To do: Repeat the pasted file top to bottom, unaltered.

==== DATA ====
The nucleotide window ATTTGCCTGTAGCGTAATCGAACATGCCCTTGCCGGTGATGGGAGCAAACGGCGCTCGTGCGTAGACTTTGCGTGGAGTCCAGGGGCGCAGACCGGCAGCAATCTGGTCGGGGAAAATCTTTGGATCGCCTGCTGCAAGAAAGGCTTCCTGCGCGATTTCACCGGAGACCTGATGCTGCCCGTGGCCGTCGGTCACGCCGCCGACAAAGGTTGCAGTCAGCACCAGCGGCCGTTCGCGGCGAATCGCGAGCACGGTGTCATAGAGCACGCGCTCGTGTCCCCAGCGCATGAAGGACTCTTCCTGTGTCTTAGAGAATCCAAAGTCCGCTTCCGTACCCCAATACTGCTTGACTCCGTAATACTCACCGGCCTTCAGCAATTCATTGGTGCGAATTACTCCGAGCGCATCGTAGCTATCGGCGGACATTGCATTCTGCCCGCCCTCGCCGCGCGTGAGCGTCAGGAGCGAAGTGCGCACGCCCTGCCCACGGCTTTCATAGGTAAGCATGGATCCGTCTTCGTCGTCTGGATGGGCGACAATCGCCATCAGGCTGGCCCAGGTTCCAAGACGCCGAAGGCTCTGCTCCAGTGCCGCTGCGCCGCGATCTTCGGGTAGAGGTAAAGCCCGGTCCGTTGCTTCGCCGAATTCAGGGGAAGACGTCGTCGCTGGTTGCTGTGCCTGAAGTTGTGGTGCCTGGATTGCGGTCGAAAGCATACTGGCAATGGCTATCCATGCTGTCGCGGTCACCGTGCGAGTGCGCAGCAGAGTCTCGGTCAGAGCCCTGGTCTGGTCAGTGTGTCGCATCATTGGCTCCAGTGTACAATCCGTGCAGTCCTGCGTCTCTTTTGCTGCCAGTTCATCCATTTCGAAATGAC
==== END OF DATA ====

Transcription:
The nucleotide window ATTTGCCTGTAGCGTAATCGAACATGCCCTTGCCGGTGATGGGAGCAAACGGCGCTCGTGCGTAGACTTTGCGTGGAGTCCAGGGGCGCAGACCGGCAGCAATCTGGTCGGGGAAAATCTTTGGATCGCCTGCTGCAAGAAAGGCTTCCTGCGCGATTTCACCGGAGACCTGATGCTGCCCGTGGCCGTCGGTCACGCCGCCGACAAAGGTTGCAGTCAGCACCAGCGGCCGTTCGCGGCGAATCGCGAGCACGGTGTCATAGAGCACGCGCTCGTGTCCCCAGCGCATGAAGGACTCTTCCTGTGTCTTAGAGAATCCAAAGTCCGCTTCCGTACCCCAATACTGCTTGACTCCGTAATACTCACCGGCCTTCAGCAATTCATTGGTGCGAATTACTCCGAGCGCATCGTAGCTATCGGCGGACATTGCATTCTGCCCGCCCTCGCCGCGCGTGAGCGTCAGGAGCGAAGTGCGCACGCCCTGCCCACGGCTTTCATAGGTAAGCATGGATCCGTCTTCGTCGTCTGGATGGGCGACAATCGCCATCAGGCTGGCCCAGGTTCCAAGACGCCGAAGGCTCTGCTCCAGTGCCGCTGCGCCGCGATCTTCGGGTAGAGGTAAAGCCCGGTCCGTTGCTTCGCCGAATTCAGGGGAAGACGTCGTCGCTGGTTGCTGTGCCTGAAGTTGTGGTGCCTGGATTGCGGTCGAAAGCATACTGGCAATGGCTATCCATGCTGTCGCGGTCACCGTGCGAGTGCGCAGCAGAGTCTCGGTCAGAGCCCTGGTCTGGTCAGTGTGTCGCATCATTGGCTCCAGTGTACAATCCGTGCAGTCCTGCGTCTCTTTTGCTGCCAGTTCATCCATTTCGAAATGAC